Faculty presents a re-imagined “Kind of Blue”

By Izzy Yellen

Rarely can one attend a concert in which a group covers an entire album, but on Wednesday, Sept. 16, the Lawrence Jazz Faculty Quintet did just that, providing their interpretation of Miles Davis’s classic, “Kind of Blue.” With arrangements done by pianist and Lecturer of Music Bill Carrothers, and featuring saxophonist and Assistant Professor of Music and Director of Jazz Studies José Encarnación, cellist and Lecturer of Music Matt Turner, drummer and Professor of Music Dane Richeson, and bassist and Associate Professor of Music Mark Urness, the concert was a beautiful, dreamy experience, pulling in the largest crowd to Harper Hall I have seen thus far.

The concert, which began identically to the recording—which, if you haven’t yet heard, I urge you to listen to—quickly went in its own direction and became a collage of free sounds, swelling gradually with emotion. I enjoyed the whole concert, but I couldn’t stop smiling those first few minutes. Hearing this album come alive through these talented musicians was a spiritual experience—this is an album I have listened to countless times since I was born and have studied intently—and this concert evoked the same feelings as the album does.

The blend of recreating “Kind of Blue” live and reimagining it was a perfect ratio. The album, which is one of the highest-selling and critically-acclaimed jazz albums of all time, is known note for note by many listeners and musicians. Its improvised solos are among the most dissected and analyzed of any jazz album. Therefore, when the members of the quintet threw in short snippets of quotes, a large percent of the audience recognized them, even when they were altered. This created a gripping effect of hearing the new with the old.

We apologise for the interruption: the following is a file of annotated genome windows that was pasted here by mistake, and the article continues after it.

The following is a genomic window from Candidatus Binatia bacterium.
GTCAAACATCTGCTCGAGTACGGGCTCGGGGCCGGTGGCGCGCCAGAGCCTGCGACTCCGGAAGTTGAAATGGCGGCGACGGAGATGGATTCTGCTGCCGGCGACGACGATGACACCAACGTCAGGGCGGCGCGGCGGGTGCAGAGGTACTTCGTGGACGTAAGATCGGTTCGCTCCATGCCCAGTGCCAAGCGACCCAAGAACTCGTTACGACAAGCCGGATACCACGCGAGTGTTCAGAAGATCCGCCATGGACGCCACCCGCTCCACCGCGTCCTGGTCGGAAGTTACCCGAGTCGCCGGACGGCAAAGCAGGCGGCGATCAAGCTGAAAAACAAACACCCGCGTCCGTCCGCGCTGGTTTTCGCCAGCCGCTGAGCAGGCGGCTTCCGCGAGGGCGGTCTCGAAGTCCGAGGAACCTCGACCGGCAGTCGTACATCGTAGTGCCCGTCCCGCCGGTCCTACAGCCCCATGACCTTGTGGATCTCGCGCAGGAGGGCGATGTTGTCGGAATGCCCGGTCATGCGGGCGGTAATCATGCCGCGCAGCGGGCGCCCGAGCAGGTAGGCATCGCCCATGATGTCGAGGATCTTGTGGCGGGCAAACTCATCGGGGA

This was not the Faculty Quintet playing Miles Davis like the Miles Davis Sextet, this was the Faculty Quintet playing Miles Davis like the Faculty Quintet. While outlining the changes, melodies and some licks, the Quintet was able to showcase their own voices and talents.

The variety of overall sounds and styles they had was incredible. While the album has a fairly cohesive feel throughout—breezy and light, among other qualities—the Quintet changed it up frequently. For example, their version of “All Blues” was much darker, more raw and fat, with a fire burning underneath it, pushing it and its energy forward.

It was preceded by “Blue in Green,” which foreshadowed the more ominous feeling prevalent in “All Blues.” While the original recording is bittersweet and beautiful, the Faculty Quintet’s version was that in addition to being haunting. With Turner’s vocal sound, Carrothers’ wide use of colorful notes and Encarnación’s soulful playing, the melodic instruments created a menagerie of emotional and dense voices. This was supported by Urness and Richeson playing a bolero feel, ebbing and flowing with the melodic voices.

While their original tunes are highly appreciated, the Faculty Quintet tackled such a well-known album with the upmost respect, ambition and desire to push the music forward. They created an experience that could be enjoyed by not only the avid jazz listener but also by someone who had never heard the art form before.

“Kind of Blue” is an album often recommended as an introduction to jazz. And for many Lawrence students—especially those not in the Conservatory—the faculty groups are the first jazz groups they’ll see. The superb combination of both these introductions will hopefully prove to be effective in getting others to listen to, or at least appreciate, jazz. A recording of the full concert can be heard on <soundcloud.com/mark-urness>.